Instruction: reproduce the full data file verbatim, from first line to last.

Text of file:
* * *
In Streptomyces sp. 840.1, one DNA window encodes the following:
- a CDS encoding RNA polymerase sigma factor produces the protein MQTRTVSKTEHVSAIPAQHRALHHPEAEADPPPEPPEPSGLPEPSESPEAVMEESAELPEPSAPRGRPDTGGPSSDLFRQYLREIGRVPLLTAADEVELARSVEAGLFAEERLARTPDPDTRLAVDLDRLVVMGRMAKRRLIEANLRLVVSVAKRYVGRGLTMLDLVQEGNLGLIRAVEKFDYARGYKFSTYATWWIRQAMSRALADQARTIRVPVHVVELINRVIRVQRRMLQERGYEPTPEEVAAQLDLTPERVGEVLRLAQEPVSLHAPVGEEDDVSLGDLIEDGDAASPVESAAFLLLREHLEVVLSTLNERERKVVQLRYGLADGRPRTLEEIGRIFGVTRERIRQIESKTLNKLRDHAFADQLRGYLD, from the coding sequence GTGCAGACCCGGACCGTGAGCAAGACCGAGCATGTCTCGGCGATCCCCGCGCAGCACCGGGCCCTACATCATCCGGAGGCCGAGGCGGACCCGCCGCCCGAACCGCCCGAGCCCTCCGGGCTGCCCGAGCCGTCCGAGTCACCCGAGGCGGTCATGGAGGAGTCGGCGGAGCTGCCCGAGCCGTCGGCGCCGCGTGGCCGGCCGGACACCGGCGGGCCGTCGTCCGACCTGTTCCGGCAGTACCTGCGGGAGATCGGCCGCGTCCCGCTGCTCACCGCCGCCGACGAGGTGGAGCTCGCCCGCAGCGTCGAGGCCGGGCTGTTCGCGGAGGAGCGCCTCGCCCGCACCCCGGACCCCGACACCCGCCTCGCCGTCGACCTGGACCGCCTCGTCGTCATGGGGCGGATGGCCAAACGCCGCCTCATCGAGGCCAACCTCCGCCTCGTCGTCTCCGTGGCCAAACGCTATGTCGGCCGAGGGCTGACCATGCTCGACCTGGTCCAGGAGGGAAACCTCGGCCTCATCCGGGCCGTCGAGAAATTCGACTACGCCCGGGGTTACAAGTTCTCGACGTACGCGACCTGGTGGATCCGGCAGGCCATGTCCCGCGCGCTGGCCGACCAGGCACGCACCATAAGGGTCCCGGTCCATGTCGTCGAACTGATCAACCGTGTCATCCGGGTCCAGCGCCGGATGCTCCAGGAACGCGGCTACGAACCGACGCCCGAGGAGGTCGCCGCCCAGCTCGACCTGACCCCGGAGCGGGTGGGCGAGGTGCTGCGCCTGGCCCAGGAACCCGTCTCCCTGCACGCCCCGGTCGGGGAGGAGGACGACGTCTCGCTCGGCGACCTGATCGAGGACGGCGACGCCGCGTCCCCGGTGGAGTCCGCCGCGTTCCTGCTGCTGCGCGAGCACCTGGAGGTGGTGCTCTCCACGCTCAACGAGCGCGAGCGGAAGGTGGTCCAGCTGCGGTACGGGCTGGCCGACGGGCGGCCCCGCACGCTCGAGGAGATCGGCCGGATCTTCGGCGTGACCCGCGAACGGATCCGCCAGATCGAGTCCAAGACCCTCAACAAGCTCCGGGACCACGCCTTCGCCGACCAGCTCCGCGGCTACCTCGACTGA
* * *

In Streptomyces sp. 840.1, one DNA window encodes the following:
- a CDS encoding RNA polymerase sigma factor produces the protein MQTRTVSKTEHVSAIPAQHRALHHPEAEADPPPEPPEPSGLPEPSESPEAVMEESAELPEPSAPRGRPDTGGPSSDLFRQYLREIGRVPLLTAADEVELARSVEAGLFAEERLARTPDPDTRLAVDLDRLVVMGRMAKRRLIEANLRLVVSVAKRYVGRGLTMLDLVQEGNLGLIRAVEKFDYARGYKFSTYATWWIRQAMSRALADQARTIRVPVHVVELINRVIRVQRRMLQERGYEPTPEEVAAQLDLTPERVGEVLRLAQEPVSLHAPVGEEDDVSLGDLIEDGDAASPVESAAFLLLREHLEVVLSTLNERERKVVQLRYGLADGRPRTLEEIGRIFGVTRERIRQIESKTLNKLRDHAFADQLRGYLD, from the coding sequence GTGCAGACCCGGACCGTGAGCAAGACCGAGCATGTCTCGGCGATCCCCGCGCAGCACCGGGCCCTACATCATCCGGAGGCCGAGGCGGACCCGCCGCCCGAACCGCCCGAGCCCTCCGGGCTGCCCGAGCCGTCCGAGTCACCCGAGGCGGTCATGGAGGAGTCGGCGGAGCTGCCCGAGCCGTCGGCGCCGCGTGGCCGGCCGGACACCGGCGGGCCGTCGTCCGACCTGTTCCGGCAGTACCTGCGGGAGATCGGCCGCGTCCCGCTGCTCACCGCCGCCGACGAGGTGGAGCTCGCCCGCAGCGTCGAGGCCGGGCTGTTCGCGGAGGAGCGCCTCGCCCGCACCCCGGACCCCGACACCCGCCTCGCCGTCGACCTGGACCGCCTCGTCGTCATGGGGCGGATGGCCAAACGCCGCCTCATCGAGGCCAACCTCCGCCTCGTCGTCTCCGTGGCCAAACGCTATGTCGGCCGAGGGCTGACCATGCTCGACCTGGTCCAGGAGGGAAACCTCGGCCTCATCCGGGCCGTCGAGAAATTCGACTACGCCCGGGGTTACAAGTTCTCGACGTACGCGACCTGGTGGATCCGGCAGGCCATGTCCCGCGCGCTGGCCGACCAGGCACGCACCATAAGGGTCCCGGTCCATGTCGTCGAACTGATCAACCGTGTCATCCGGGTCCAGCGCCGGATGCTCCAGGAACGCGGCTACGAACCGACGCCCGAGGAGGTCGCCGCCCAGCTCGACCTGACCCCGGAGCGGGTGGGCGAGGTGCTGCGCCTGGCCCAGGAACCCGTCTCCCTGCACGCCCCGGTCGGGGAGGAGGACGACGTCTCGCTCGGCGACCTGATCGAGGACGGCGACGCCGCGTCCCCGGTGGAGTCCGCCGCGTTCCTGCTGCTGCGCGAGCACCTGGAGGTGGTGCTCTCCACGCTCAACGAGCGCGAGCGGAAGGTGGTCCAGCTGCGGTACGGGCTGGCCGACGGGCGGCCCCGCACGCTCGAGGAGATCGGCCGGATCTTCGGCGTGACCCGCGAACGGATCCGCCAGATCGAGTCCAAGACCCTCAACAAGCTCCGGGACCACGCCTTCGCCGACCAGCTCCGCGGCTACCTCGACTGA